While the 1939 and 1964 World’s Fair in New York may be a distant cultural memory, it’s undeniable that its architectural remnants–the New York State Pavilion, the Tent of Tomorrow, and the Space Needle–are some of Queens’ most recognizable landmarks.  Symbolically, the two mid-century World’s Fair, not only culturally defined New York but also the United States.

The World’s Fair events were also a moment of optimism for children all over America. Carl Sagan, one of the world’s most important scientists first discovered his passion for science from the 1939 Fair’s “World of Tomorrow” science exhibit. Supreme Court Justice Sonia Sotamayor experienced similar inspirations at the 1964 World’s Fair as a youngster. Additionally, the pavilion structure encapsulates the technological advancements of the time from an architectural and engineering point of view and its abandoned remains  the disposable, consumerist mentality the era ushered in.

With such influence, wouldn’t the New York State Pavilion serve New Yorkers and Americans decades of further excitement? Apparently not. After the 1964 World’s Fair, the NYS Pavilion had limited usage for the public. Sitting inside the large Flushing Meadows Corona Park, the Pavilion became neglected, abandoned and deteriorated. In 1970 an ice skating rink was opened but closed shortly after. With the exception of a few movie sets including Men in Black, the pavilion became yet another blighted area of past memories. Preservation efforts of the pavilion started back in 1966, when Nathan Silver listed the pavilion as a possibility of destruction. In 1994, the Queens Theatre took over the area of the Circarama and uses the decayed pavilion as a storage area. The Pavilion was listed on the New York State Register of Historic Places and the National Register of Historic Places in 2009.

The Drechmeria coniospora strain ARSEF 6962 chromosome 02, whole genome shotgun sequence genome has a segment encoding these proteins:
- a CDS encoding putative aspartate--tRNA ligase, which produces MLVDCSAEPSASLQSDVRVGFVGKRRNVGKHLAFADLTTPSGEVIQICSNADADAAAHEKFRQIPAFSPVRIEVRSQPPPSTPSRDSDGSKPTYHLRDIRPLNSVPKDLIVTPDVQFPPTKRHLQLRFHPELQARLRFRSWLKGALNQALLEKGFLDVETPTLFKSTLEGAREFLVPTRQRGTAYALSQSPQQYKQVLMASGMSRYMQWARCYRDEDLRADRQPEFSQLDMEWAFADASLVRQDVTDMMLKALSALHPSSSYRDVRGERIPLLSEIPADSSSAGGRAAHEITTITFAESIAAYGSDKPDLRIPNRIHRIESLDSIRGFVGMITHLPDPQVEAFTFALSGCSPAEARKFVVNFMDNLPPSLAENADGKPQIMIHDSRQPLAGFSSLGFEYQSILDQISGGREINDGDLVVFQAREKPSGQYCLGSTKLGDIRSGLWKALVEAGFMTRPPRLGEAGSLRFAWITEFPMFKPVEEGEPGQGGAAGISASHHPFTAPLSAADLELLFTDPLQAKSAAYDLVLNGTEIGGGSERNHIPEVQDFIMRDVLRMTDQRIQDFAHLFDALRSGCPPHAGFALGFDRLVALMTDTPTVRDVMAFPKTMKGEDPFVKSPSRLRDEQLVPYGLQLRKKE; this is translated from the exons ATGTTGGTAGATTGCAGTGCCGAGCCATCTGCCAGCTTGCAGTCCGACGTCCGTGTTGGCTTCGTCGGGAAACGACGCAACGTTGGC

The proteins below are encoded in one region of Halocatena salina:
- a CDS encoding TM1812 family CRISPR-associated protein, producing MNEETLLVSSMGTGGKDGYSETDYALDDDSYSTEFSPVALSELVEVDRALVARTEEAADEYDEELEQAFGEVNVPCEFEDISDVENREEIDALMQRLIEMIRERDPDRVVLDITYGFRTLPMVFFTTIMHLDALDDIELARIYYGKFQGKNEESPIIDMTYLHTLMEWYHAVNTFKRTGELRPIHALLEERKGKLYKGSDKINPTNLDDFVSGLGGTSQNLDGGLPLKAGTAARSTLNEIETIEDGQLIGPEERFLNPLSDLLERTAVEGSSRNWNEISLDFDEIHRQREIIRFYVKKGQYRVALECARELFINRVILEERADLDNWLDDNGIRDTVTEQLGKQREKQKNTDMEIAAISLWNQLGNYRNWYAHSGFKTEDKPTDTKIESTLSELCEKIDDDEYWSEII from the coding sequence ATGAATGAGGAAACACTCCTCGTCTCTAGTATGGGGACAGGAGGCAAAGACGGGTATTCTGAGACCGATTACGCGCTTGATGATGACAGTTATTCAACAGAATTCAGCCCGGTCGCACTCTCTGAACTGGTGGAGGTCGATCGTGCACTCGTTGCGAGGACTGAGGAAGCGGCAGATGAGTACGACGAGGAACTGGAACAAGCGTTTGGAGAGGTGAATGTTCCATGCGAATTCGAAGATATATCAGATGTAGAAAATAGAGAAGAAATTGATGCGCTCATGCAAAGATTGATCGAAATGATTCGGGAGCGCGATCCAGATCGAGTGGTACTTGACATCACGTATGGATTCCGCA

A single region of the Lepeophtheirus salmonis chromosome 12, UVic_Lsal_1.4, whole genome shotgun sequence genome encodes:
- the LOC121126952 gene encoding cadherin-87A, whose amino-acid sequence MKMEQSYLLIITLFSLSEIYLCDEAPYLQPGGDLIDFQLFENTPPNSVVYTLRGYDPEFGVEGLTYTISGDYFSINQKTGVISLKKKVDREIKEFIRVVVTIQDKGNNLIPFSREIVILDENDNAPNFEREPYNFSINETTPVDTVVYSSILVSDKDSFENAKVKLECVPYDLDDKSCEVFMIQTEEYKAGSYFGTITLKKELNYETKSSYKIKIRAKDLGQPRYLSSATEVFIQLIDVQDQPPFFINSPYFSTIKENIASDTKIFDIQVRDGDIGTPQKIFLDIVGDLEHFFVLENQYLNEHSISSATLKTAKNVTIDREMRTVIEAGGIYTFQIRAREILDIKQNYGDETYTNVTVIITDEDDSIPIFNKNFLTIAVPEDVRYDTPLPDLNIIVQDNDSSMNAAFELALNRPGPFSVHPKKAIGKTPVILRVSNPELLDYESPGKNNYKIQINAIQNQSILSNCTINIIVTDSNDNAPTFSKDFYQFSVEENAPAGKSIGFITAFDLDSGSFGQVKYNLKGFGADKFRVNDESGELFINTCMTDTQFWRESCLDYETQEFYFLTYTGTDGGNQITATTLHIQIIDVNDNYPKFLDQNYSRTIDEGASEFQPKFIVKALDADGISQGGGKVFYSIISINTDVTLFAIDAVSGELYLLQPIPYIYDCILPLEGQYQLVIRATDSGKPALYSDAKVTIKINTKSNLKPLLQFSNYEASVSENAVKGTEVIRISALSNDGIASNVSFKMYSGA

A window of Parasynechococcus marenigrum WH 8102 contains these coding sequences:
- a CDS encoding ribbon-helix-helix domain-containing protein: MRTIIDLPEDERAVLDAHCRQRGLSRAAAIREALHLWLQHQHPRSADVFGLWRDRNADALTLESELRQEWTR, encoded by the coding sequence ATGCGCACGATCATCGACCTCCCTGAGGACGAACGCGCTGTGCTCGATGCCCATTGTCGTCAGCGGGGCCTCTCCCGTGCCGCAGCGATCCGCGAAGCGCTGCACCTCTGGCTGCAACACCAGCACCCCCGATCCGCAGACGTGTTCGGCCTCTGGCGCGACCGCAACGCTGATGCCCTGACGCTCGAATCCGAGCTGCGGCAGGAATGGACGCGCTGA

On Monday, the New York City Parks Department held a public event at the Queens Theatre called “Listening Sessions”regarding the future of the NYS Pavilion. The event consisted of architects, historians, preservationists, and park employees. After a brief presentation of transformative World Fair sites in cities such as Paris, the room broke into three groups to discuss questions such as the iconic nature of the Pavilion and solutions to restoration.

Almost all participants at the event argued that even partial demolition of the pavilion would not only be counterproductive to restoration but would also be too costly. The Parks Department laid out figures of costs for renovation, which includes two policy decisions – demolition and or not.  Demolition would cost about $14 million. The bigger question though is the future of the pavilion. What should we do with this public space?

A recurring term during the talks was how to adaptively re use the space. Some argued from a business perspective, giving companies such as ESPN rights to advertise which could start at $100,000 in advertisement revenue. Others want to use the space as a community area that encourages local engagement while representing a connection to the world. Additionally, the structure and design of the pavilion discourages re-use of something completely different from its former operations. Regardless of plans for usage, the Parks Department noted that 2014 is the year for the conversation to begin. This year is the 50th anniversary of the 1964 World’s Fair and an attempt to engage the public in revitalizing the pavilion is a must for future use.

See vintage photographs of the 1964 World’s Fair